While there are an ever-increasing number of no-meat options available, many find it too difficult to completely exclude red meat from their diet. If that’s you, reducing your intake also makes a difference. If, together, we can significantly cut our red meat consumption, there will be an enormous benefit to both local and global biodiversity.
3. Source sustainable or (MSC) certified seafood
Overfishing and illegal/destructive fishing practices continue. Consequently, our marine biodiversity is in rapid decline.
Buying sustainably sourced or MSC (Marine Stewardship Council) certified seafood can assist in the process of restoring our ocean health. The Good Fish guide is also a useful tool.
4. Check your paper products and timber have FSC certification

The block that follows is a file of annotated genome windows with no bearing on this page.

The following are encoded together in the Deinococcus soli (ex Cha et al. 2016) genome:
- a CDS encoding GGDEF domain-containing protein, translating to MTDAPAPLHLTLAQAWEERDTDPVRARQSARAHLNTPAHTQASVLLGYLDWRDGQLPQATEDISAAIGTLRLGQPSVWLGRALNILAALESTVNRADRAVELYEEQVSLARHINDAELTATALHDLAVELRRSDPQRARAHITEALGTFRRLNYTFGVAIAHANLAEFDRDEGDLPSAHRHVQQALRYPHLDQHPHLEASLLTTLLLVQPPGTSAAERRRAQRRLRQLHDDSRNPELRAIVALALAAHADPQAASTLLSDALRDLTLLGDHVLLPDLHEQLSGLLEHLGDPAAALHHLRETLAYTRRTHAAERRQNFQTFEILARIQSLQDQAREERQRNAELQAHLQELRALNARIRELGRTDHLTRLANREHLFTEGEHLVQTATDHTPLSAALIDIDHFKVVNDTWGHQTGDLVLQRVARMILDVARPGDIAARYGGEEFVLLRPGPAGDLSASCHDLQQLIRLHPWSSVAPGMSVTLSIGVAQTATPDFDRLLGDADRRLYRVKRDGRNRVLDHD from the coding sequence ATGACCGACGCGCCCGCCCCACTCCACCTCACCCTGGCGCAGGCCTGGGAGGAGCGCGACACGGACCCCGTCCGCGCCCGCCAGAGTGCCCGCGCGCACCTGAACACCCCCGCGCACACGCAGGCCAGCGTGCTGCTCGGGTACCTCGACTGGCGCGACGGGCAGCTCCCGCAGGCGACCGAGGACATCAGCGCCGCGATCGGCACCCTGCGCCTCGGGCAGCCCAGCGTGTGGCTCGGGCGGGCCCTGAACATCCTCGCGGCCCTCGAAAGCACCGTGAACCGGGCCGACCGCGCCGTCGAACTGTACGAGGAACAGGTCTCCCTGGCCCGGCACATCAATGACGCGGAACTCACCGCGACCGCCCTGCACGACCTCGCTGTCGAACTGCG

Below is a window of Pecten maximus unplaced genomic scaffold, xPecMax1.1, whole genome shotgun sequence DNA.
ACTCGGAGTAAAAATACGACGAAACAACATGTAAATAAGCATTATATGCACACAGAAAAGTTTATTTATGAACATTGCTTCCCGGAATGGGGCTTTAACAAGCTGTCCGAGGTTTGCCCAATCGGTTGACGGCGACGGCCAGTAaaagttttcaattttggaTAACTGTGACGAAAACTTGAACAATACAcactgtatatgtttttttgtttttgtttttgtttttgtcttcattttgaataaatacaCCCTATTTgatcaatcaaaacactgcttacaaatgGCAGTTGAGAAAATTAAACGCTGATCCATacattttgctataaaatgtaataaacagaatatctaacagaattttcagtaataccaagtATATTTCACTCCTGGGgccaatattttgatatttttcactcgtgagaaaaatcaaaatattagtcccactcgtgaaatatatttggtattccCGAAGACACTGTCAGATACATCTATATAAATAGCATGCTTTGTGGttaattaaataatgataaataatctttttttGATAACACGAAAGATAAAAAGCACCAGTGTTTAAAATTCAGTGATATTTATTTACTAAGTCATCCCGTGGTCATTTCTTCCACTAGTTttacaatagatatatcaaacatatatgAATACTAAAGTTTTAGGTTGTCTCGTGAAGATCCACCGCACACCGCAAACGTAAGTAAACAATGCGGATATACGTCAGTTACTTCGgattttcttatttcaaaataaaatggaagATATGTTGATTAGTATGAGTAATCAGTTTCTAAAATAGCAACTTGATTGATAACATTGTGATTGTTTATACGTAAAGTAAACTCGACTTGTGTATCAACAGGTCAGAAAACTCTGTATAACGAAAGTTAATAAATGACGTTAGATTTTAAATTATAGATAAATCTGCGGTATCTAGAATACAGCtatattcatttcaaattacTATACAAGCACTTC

While it seems that nowadays we’re all using less paper, old-growth forests continue to be logged for wood chips to be turned into paper products, such as printing paper and toilet paper.
FSC (Forest Stewardship Council) is committed to protecting the world’s forests by providing a certification system that supports responsible forestry. In choosing products with the FSC label, you are helping to care for the world’s forests. You can find FSC certified products in most stores.
5. Be a responsible pet owner
Sadly, the number one killer of native species in Australia is the pet cat. Keeping pet cats indoors or in a cat run not only protects the cat from harm but, importantly, allows native wildlife to live safely in their own environment. Here is some helpful information on keeping your cat safe and healthy whilst responsibly protecting wildlife.